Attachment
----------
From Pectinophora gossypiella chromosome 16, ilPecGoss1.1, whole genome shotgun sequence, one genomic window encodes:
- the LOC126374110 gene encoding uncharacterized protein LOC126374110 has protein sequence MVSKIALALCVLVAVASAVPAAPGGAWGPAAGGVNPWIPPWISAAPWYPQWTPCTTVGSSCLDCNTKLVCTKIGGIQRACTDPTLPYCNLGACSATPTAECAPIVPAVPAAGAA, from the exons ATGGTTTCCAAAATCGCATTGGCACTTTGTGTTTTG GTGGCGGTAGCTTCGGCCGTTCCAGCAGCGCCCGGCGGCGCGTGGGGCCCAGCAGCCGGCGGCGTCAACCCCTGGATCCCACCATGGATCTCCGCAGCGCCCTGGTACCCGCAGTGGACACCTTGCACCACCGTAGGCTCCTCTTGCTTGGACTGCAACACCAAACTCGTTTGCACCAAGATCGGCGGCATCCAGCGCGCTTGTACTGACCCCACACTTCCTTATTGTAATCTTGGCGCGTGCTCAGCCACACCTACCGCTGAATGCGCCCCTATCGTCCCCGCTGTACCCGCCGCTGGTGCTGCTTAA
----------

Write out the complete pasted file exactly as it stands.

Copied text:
From Pectinophora gossypiella chromosome 16, ilPecGoss1.1, whole genome shotgun sequence, one genomic window encodes:
- the LOC126374110 gene encoding uncharacterized protein LOC126374110 has protein sequence MVSKIALALCVLVAVASAVPAAPGGAWGPAAGGVNPWIPPWISAAPWYPQWTPCTTVGSSCLDCNTKLVCTKIGGIQRACTDPTLPYCNLGACSATPTAECAPIVPAVPAAGAA, from the exons ATGGTTTCCAAAATCGCATTGGCACTTTGTGTTTTG GTGGCGGTAGCTTCGGCCGTTCCAGCAGCGCCCGGCGGCGCGTGGGGCCCAGCAGCCGGCGGCGTCAACCCCTGGATCCCACCATGGATCTCCGCAGCGCCCTGGTACCCGCAGTGGACACCTTGCACCACCGTAGGCTCCTCTTGCTTGGACTGCAACACCAAACTCGTTTGCACCAAGATCGGCGGCATCCAGCGCGCTTGTACTGACCCCACACTTCCTTATTGTAATCTTGGCGCGTGCTCAGCCACACCTACCGCTGAATGCGCCCCTATCGTCCCCGCTGTACCCGCCGCTGGTGCTGCTTAA